Missoula Marathon 2011 – Bragging Rights to #5


It’s once again time for runners to converge on Missoula for the Missoula Marathon, 2011 edition. In just its fifth year, the Missoula Marathon has gained a national reputation. After being named the best marathon in the U.S. by Runners World magazine — an exciting and unexpected feat — last year’s 2010 marathon saw a dramatic increase in runners and representation from all 50 states. It’s hard to believe that the inaugural run was  just five short years ago.

Twice in my running life, I’ve seen the birth of a new marathon.  After a long drought, Philadelphia hosted its first in over a decade.  The event came to life suddenly, and though I had already registered for New York, I couldn’t possibly miss out on the fun in my hometown.  So what if they were right on top of each other, Philly following New York by two weeks?

At the time I was living in New York, had run that city’s famous foot race, and thus felt no need to distinguish myself with a great time.  In my rather optimistic thinking, I’d run NY as my last training run, at an easy pace that would keep me fresh for the next battle.  And so I did, “saving” myself for Philly.  With lots of hydration, rest and good spirits, I was certain a PR was in the making.  If I could run that well in a “training” run, think what I was capable of when I pushed myself!  With great expectations, I ran, and I did run faster.  Eight seconds faster.  That day I learned for sure to respect the distance.

After ten years of visiting our two children who both moved to Montana, we made the same migration.   At that time the Governor’s Cup in Helena was the state’s only marathon.  Missoula, which had a rapidly growing running community, was rife with rumors of getting its own. In 2007 the rumors became reality as the Missoula Marathon came to life.

I signed up with some trepidation at the thought of a July start.  This was a month that my east coast brain still associated with “hot and muggy”, but it was Montana, right?  Warm, low humidity days with cool sleep friendly nights.  No problem!  Well, anyone who has an Missoula Marathon t-shirt with the legend “Inaugural Event” has bragging rights to running in some of the hottest weather imaginable.  My broiled brain recalls a finish line temperature in the mid 90’s.  It was not pretty, but at the same time, how could you not love it.

The Missoula Marathon has remained my favorite race and I’ve managed to run, hobble, or limp through all four of them.   I like streaks and had hoped to keep this one going as long as I was able.

However, this past winter, I injured my ham string and had to drastically reduce my training.  A spasm of improvement at the last minute convinced me unwisely that I could get in shape and join the battle.  The thought of being on the sidelines, watching that beautiful stream of runners – me not with them – was an unbearable thought.  Now, with very minimal training, my expectations are very modest.  But I will run.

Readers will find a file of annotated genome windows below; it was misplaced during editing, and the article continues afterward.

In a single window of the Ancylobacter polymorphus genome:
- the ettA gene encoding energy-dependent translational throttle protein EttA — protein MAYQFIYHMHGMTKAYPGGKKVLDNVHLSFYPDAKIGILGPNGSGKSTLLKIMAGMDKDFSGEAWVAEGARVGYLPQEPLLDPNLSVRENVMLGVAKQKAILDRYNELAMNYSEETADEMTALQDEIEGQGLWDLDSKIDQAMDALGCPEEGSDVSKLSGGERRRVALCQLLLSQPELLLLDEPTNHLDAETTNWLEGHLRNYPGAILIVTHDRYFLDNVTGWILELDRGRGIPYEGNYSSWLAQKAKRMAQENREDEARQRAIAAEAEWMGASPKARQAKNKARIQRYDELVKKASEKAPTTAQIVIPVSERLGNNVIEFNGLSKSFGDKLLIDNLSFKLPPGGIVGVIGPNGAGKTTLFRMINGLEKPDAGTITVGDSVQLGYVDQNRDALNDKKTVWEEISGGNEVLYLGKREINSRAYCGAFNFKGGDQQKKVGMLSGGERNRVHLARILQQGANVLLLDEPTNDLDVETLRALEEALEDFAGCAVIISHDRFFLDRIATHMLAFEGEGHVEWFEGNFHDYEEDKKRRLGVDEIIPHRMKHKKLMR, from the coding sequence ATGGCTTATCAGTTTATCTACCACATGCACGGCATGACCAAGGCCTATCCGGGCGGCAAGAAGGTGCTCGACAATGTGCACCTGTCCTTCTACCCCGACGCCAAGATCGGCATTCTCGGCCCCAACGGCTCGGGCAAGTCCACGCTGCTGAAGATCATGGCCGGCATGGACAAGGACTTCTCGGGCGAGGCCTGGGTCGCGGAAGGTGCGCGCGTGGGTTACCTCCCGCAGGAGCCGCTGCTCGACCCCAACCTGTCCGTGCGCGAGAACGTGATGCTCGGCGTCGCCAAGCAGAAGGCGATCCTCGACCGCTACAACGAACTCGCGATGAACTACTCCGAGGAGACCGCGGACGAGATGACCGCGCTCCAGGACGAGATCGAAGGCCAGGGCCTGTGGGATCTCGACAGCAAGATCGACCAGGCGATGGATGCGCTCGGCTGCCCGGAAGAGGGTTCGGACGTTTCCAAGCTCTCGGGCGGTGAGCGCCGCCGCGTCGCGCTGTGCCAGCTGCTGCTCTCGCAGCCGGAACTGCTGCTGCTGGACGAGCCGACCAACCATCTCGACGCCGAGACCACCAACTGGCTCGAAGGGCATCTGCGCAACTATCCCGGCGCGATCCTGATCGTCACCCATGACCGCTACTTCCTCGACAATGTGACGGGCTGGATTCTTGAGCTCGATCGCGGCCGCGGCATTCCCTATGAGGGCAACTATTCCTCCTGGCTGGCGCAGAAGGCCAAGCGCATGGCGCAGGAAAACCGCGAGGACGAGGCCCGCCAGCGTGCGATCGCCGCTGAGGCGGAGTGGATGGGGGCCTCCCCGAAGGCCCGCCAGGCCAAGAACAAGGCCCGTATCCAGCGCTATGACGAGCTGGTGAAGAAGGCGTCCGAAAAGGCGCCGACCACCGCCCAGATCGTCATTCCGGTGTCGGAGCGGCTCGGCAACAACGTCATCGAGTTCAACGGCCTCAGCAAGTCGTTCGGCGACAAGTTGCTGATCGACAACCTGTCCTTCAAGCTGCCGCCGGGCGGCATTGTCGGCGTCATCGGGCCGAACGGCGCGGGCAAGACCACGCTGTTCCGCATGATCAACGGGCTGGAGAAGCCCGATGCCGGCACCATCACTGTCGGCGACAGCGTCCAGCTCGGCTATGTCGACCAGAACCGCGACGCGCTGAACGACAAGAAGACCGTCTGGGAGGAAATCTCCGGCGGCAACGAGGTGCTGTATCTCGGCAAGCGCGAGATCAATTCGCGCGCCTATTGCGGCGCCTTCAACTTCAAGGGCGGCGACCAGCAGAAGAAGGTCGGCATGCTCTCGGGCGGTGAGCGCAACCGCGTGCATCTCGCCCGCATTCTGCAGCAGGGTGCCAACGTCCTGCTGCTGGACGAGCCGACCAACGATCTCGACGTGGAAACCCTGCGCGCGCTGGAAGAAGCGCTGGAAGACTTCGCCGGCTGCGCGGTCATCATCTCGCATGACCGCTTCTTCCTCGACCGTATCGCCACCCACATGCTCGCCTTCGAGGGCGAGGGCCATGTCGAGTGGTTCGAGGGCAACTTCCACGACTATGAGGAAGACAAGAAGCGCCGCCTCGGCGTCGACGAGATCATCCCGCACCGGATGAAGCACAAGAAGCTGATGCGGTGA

I often wonder what it is about this distance that draws me to it so.  It’s my annual benchmark to see how fit I am and to make sure I don’t slack off from training.  It provides me with the bragging rights to “I’m a Marathoner”.  A chance to collect cool t-shirts (also, don’t forget jeans protection).  All of us bring something to the marathon in exchange for what it gives us back.  Whether we are fleet footed or flat footed, we all gain an understanding of our limits and our capabilities.  The distance can defeat, but more often it motivates, captivates and inspires our spirits.

Missoula is fortunate to host such an event. If you’re a resident who happens to see runners as they run this incredibly scenic route, cheer them on and show your hometown pride and support. And for all you Missoula Marathon runners — run well.

Like this blog?  Chances are you’d like these posts from our running blog:  Running Buddies or  Back of the Packers.    Or, check out our Missoula Running and Walking page or Missoula Outdoor Recreation section.

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Walt Max is a semi retired computer professional who lives with his wife, Sue, and an undetermined number of woolly critters on Woolly Critters Ranch outside Alberton, Montana.   When he’s not chasing goats or grandkids, managing tech projects or writing the next Great American Novel, he’s probably running.